In Indonesia, pads and pantyliners are the most common menstrual product, and they can be found in grocery stores, convenience stores, pharmacies, etc. While you can find tampons in Indonesian cities, especially at international and high-end pharmacies and grocery stores, they are much less common than pads. You can look for tampons at pharmacies like Guardian and Century. Some tampon brands you can expect to see are Playtex, Laurier and Charm. You can also try to check in Japanese supermarkets for tampons. In smaller towns, you'll have great difficulty finding in tampons. As for menstrual cups, you may be able to find them from small-scale businesses, especially those that cater to an international crowd. You can also purchase them online. For example, you can order the Mooncup from the UK, which can be delivered to Indonesia - click here for details. You can also order the Lunette menstrual cup online LiveLoveLuna. There appears to be no local sellers of DivaCup or LadyCup in Indonesia, so those brands should also be purchased online.

You can find tampons available in Bali but not in many of the popular scuba diving destinations such as Komodo. If you plan to scuba dive or participate in other water activities, it's recommended to buy a menstrual cup in advance.

Costs[edit]

Tampon prices:

  • "I think is between 75 k till 90... I saw it at one of Matahari mall supermarket at Blok M. I think is Bali village supermarket." (February 2017)
  • "I generally pay Rp30.000 to Rp50.000 for eight tampons in Palembang, about $3 to $5." Pads are cheap -- "a couple of dollars for a dozen or more."[10]

Gynecological Exams[edit]

Laws & Social Stigmas[edit]

What to Get & Where to Get It[edit]

  • For local recommendations on places to get contraception, please visit the city pages, such as the Jakarta or Ubud pages.

Costs[edit]

Pregnancy[edit]

Laws & Social Stigmas[edit]

According to Indonesian law, women must receive 3 months of maternity leave with 100% of their wages covered. They must take at least half of their maternity time after the birth. If a pregnant woman can receive the proper paperwork from her doctor, she can also be allowed to not work between 11 PM to 7 AM.[11] While some sources say that men have absolutely no paternity coverage, other sources ay that men can receive 2 days of leave when their wives give birth.[12]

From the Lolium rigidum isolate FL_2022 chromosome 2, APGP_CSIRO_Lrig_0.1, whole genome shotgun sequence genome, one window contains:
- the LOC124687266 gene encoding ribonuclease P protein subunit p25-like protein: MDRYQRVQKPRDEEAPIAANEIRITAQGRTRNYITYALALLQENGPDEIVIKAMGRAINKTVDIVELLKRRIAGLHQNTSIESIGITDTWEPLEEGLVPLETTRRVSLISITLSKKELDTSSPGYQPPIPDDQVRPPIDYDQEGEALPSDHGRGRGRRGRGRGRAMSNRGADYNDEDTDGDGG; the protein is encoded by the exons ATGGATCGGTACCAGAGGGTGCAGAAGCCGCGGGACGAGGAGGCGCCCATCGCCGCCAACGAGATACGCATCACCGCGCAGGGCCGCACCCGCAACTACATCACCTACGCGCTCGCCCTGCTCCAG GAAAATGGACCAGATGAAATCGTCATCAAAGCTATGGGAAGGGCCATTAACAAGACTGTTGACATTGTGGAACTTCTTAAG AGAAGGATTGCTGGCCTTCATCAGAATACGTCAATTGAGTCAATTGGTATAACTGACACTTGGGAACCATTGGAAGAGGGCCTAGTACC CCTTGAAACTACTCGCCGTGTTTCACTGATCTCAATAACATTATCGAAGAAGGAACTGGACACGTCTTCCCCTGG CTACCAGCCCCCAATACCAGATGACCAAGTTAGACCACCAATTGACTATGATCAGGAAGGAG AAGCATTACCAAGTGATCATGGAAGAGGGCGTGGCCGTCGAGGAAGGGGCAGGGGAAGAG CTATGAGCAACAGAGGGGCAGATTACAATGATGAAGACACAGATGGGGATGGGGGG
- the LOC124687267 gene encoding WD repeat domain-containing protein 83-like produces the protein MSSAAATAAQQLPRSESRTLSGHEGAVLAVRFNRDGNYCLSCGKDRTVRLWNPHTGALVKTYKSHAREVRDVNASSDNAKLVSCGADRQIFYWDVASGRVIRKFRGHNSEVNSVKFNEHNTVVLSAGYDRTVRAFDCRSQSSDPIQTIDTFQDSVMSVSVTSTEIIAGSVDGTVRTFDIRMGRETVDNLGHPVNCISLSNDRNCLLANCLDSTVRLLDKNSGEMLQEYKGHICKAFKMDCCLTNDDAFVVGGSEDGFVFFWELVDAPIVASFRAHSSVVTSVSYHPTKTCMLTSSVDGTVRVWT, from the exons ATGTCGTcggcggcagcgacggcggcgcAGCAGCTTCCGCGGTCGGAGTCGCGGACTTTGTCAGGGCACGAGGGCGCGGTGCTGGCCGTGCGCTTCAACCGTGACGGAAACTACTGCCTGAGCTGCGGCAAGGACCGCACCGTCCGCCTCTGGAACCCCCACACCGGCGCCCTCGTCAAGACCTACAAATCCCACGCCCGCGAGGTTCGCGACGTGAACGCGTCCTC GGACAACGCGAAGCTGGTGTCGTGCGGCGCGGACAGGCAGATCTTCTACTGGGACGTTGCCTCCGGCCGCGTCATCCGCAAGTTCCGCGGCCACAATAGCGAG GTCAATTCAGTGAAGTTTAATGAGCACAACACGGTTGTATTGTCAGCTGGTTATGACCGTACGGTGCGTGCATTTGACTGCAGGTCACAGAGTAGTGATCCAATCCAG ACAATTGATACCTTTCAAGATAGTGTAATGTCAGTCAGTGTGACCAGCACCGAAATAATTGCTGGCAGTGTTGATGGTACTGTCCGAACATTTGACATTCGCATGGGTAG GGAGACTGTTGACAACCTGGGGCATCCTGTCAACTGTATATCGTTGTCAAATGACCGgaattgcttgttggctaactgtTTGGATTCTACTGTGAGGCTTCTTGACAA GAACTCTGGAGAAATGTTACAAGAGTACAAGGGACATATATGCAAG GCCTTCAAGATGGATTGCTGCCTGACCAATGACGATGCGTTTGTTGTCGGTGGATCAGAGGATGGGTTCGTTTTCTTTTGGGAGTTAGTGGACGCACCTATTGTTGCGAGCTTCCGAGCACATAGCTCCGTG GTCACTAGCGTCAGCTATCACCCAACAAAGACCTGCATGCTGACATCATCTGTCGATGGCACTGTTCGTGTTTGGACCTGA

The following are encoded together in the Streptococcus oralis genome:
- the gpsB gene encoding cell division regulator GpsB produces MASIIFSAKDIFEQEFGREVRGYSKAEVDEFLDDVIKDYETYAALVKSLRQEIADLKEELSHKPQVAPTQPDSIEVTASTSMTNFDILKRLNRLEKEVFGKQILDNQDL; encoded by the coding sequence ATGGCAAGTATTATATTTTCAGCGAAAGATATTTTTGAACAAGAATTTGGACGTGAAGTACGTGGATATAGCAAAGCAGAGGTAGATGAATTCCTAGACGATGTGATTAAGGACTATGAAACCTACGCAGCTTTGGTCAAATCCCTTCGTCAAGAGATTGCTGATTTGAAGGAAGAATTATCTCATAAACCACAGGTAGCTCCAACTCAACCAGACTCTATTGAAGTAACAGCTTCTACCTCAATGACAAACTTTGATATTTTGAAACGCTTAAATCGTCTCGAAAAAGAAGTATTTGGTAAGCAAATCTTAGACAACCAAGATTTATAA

If you are in Jakarta, the best prenatal care be found in private hospitals. However, Indonesian women, especially in rural areas, have a variety of ways of accessing prenatal care. To read a more comprehensive run-down of services, check out this article from AngloInfo.

What to Get & Where to Get It[edit]

  • The best prenatal health care in Indonesia can be found in Jakarta. Many Indonesian women still have home births with midwives (especially in rural areas), but many others use hospitals. The best hospitals in Jakarta are private hospitals and international clinics. Unfortunately, these private facilities are more expensive, so they are not accessible to many women and families. According to AngloInfo, "When choosing a hospital in an urban area, it is suggested to clarify whether emergency facilities such as neo-natal intensive care are available, if the father is allowed to be present at the birth, and which procedures the hospital uses for births."[13]

Costs[edit]

Abortion[edit]

Laws & Social Stigmas[edit]

In Indonesia, abortion law is very strict and modeled after the Dutch Criminal Code. According to Indonesian law, abortion is prohibited except for very specific circumstances, which include: if there is a medical emergency determined at early stages of the pregnancy, if the pregnancy endangers the life of the mother or the fetus, if the fetus is at risk of a genetic disease or if the pregnancy is a result of rape. In all other circumstances, abortion is illegal.

Despite the strict abortion laws, Indonesia has a high abortion rate. While there is no official data, it's estimated that 2 million induced abortions occur in Indonesia each year and that the deaths caused by unsafe abortions account for 14-16% of all maternal deaths in Southeast Asia. Furthermore, estimates indicate that Indonesia experiences 20% more abortions per year than in Southeast Asia as a whole. Sadly, three out of one thousand women are hospitalized in Indonesia every year from botched abortions.[14]

There are many methods of abortion in Indonesia. First, there is also a loophole in Indonesian law that can sort-of (in a grey area way) permit abortion: Menstrual Regulation. This law allows that women can receive vacuum aspiration as a procedure to "regulate" their menstruation if they have missed their period. Studies show that the majority of women who receive MR procedures in Indonesia are married and educated.[15]